In 1848 NYC, a Frenchwoman visits exiled former French Marshal Thevenet to ask for his financial help in behalf of his French grandson but Thevenet's house staff schemes to kill him and take his fortune.
At a Mayor's convention in San Francisco, California, ex-longshoreman Steve Fisk meets Clarissa Standish from New England. Fisk is Mayor of Puget City, and is proud of his rough and tumble ... See full summary »
Mike Brannon is a former war hero turned midget car racer. His ruthless racing tactics have made him successful but the fans consider him a villain and boo him mercilessly. Independent, beautiful reporter Regina Forbes tries to interview him but is put off by his gruff chauvinism, and when Brannon's daredevil tactics cause the death of a fellow driver, he finds himself a pariah in the sport thanks to her articles. When she finds him earning money as a barnstorming daredevil driver hoping for a comeback, they begin to become mutually attracted.Written by
The finale of the film takes place at the Indianapolis 500. The actual 1950 running of the 500 was used for these scenes. The actual driver of the 17 car for the 1950 Indy 500 was the real Joie Chitwood, featured earlier in the film as the owner of the Thrill Show Brannan was working in. See the Goofs section for continuity issues created by using actual race footage. See more »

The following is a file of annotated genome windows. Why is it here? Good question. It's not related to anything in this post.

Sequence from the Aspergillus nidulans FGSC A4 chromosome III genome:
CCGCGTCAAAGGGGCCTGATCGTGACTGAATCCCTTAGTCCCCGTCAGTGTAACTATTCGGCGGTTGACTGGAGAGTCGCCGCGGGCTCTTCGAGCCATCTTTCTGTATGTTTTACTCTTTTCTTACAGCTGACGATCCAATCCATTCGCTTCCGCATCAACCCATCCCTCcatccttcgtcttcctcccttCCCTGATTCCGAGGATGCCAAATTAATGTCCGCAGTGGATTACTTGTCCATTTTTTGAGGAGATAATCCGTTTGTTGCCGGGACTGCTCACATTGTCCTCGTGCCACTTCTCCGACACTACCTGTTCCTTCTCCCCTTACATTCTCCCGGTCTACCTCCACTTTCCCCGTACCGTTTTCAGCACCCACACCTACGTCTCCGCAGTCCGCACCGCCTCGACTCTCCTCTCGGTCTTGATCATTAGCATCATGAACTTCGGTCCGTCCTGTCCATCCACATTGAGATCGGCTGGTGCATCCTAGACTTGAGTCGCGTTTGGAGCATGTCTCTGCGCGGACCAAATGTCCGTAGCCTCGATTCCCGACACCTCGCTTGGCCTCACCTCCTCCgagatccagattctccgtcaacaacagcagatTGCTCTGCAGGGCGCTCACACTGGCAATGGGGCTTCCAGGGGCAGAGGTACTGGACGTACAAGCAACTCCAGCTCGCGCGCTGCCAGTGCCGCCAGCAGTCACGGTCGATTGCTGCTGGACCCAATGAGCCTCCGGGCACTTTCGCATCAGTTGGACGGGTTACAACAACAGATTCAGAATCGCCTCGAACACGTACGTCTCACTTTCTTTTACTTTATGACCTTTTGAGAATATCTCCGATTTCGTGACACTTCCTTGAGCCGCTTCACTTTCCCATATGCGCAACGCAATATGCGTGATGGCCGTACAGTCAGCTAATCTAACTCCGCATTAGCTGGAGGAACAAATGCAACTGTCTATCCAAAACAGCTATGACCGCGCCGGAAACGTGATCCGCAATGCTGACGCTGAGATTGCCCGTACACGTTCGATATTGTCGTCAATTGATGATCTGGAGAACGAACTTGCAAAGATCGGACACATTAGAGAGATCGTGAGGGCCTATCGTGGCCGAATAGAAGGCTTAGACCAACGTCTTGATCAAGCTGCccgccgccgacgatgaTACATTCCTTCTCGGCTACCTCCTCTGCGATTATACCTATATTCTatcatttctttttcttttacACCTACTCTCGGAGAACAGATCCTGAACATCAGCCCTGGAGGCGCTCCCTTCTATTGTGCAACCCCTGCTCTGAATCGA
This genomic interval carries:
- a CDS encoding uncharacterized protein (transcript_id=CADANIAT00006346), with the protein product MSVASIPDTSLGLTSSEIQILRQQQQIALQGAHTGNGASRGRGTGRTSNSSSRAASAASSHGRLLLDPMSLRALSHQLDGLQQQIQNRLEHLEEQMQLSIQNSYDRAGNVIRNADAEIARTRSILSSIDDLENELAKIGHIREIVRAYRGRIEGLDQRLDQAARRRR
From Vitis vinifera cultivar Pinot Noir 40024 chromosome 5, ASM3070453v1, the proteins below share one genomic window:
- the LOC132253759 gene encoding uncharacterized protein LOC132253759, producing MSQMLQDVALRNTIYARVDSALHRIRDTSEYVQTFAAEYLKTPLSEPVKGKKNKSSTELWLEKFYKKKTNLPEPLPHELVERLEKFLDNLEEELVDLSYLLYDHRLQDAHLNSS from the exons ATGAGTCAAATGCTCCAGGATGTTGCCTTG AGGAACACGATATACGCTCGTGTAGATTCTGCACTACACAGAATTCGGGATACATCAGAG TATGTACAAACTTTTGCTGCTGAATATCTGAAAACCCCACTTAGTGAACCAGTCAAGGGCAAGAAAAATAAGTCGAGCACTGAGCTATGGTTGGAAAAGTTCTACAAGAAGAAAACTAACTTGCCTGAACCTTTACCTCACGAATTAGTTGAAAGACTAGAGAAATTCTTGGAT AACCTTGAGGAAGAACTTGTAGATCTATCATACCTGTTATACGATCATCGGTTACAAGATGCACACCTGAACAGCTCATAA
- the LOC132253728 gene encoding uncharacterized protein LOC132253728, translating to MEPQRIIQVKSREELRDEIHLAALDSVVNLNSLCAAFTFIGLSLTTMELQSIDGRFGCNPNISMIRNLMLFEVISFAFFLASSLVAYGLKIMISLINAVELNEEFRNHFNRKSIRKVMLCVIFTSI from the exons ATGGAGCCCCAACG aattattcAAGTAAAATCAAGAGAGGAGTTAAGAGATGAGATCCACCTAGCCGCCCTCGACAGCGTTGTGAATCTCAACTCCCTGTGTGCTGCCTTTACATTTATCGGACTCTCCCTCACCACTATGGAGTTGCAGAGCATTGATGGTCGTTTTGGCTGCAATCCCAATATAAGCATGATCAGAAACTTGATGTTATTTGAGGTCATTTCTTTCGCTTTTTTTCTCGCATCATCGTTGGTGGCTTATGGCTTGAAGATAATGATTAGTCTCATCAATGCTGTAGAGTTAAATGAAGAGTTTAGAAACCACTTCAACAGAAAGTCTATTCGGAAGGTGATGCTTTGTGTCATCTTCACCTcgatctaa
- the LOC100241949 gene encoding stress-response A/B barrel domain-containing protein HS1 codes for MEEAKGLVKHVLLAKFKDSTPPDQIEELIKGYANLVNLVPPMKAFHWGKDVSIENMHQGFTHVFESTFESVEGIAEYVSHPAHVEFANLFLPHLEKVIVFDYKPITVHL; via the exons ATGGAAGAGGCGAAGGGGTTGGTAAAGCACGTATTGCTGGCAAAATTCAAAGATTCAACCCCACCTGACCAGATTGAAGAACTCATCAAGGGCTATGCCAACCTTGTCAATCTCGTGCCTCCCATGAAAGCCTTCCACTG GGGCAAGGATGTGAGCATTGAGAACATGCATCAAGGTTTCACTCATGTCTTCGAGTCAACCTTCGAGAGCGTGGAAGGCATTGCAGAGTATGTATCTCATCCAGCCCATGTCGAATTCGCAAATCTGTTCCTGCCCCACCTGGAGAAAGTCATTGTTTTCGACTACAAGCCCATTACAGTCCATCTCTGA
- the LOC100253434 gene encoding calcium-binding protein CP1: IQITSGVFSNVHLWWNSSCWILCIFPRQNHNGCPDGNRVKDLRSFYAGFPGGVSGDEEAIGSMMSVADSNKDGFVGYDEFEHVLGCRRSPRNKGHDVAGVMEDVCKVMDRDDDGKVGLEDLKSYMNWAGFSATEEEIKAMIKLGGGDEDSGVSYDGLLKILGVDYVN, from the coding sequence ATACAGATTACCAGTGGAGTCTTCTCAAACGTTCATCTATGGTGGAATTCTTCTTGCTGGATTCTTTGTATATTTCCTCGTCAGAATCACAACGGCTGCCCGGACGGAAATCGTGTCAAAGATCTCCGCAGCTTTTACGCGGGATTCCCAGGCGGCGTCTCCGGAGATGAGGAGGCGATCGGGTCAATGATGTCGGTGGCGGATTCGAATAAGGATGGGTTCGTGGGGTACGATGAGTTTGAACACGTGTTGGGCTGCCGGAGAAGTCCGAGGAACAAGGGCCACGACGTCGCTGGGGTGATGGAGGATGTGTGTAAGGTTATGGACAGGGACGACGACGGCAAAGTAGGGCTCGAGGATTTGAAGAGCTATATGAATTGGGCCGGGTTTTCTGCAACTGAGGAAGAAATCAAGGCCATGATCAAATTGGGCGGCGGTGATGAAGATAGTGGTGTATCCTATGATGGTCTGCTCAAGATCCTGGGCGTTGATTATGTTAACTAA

Before the final pit stop, the windscreen on Brannan's car is almost opaque with dirt and grime. During the pit stop, Brannan is given a rag to wipe the windscreen and it is pretty clean when he finishes. After he leaves the pits, his windscreen is as dirty as it was before and in the same pattern. See more »
It's like the Fourth of July and the heavyweight fight and the World Series all rolled into one.
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A great line was heard in this movie that should be part of our culture, if my memory serves me right.
I was 9 or 10 years old I saw To Please a Lady at the Ioka Theater in Exeter, NH, and a big fan of Barbara Stanwyck and Clark Gable. It is an exciting race car movie with of course a romantic angle between the two stars. The biggie was the line Gable uttered that even at the age of 9 or 10 made me wince a bit. I have not seen the film since and a half century later I can still remember it. It went: "Listen, baby, your just another dame to me. I can handle you," or "listen baby, I can handle you. You're just another dame to me." If you're a Stanwyck fan you can imagine her facial expression after the line was delivered. The film has been on TV.
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